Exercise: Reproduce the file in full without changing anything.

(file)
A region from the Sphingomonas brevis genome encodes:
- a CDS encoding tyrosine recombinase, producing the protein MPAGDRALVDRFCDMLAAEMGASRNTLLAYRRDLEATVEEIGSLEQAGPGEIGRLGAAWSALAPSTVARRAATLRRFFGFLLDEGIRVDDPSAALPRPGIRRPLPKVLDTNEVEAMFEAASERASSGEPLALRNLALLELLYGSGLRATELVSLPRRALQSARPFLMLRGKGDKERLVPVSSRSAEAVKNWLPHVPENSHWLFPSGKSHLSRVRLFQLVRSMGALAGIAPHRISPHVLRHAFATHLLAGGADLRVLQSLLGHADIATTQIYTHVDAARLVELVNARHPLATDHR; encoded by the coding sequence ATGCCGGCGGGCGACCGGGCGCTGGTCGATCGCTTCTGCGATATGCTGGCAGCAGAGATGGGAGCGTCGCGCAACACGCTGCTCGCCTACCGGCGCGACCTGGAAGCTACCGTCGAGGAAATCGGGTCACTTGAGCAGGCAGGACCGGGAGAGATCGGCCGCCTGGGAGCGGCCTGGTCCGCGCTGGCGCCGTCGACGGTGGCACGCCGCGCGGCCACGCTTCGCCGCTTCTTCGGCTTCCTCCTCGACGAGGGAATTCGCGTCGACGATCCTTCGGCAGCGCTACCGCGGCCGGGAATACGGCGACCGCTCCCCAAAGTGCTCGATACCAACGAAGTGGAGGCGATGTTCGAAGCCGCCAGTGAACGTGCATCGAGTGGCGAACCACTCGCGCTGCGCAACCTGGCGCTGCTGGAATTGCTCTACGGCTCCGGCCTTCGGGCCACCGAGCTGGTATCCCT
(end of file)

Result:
A region from the Sphingomonas brevis genome encodes:
- a CDS encoding tyrosine recombinase, producing the protein MPAGDRALVDRFCDMLAAEMGASRNTLLAYRRDLEATVEEIGSLEQAGPGEIGRLGAAWSALAPSTVARRAATLRRFFGFLLDEGIRVDDPSAALPRPGIRRPLPKVLDTNEVEAMFEAASERASSGEPLALRNLALLELLYGSGLRATELVSLPRRALQSARPFLMLRGKGDKERLVPVSSRSAEAVKNWLPHVPENSHWLFPSGKSHLSRVRLFQLVRSMGALAGIAPHRISPHVLRHAFATHLLAGGADLRVLQSLLGHADIATTQIYTHVDAARLVELVNARHPLATDHR; encoded by the coding sequence ATGCCGGCGGGCGACCGGGCGCTGGTCGATCGCTTCTGCGATATGCTGGCAGCAGAGATGGGAGCGTCGCGCAACACGCTGCTCGCCTACCGGCGCGACCTGGAAGCTACCGTCGAGGAAATCGGGTCACTTGAGCAGGCAGGACCGGGAGAGATCGGCCGCCTGGGAGCGGCCTGGTCCGCGCTGGCGCCGTCGACGGTGGCACGCCGCGCGGCCACGCTTCGCCGCTTCTTCGGCTTCCTCCTCGACGAGGGAATTCGCGTCGACGATCCTTCGGCAGCGCTACCGCGGCCGGGAATACGGCGACCGCTCCCCAAAGTGCTCGATACCAACGAAGTGGAGGCGATGTTCGAAGCCGCCAGTGAACGTGCATCGAGTGGCGAACCACTCGCGCTGCGCAACCTGGCGCTGCTGGAATTGCTCTACGGCTCCGGCCTTCGGGCCACCGAGCTGGTATCCCT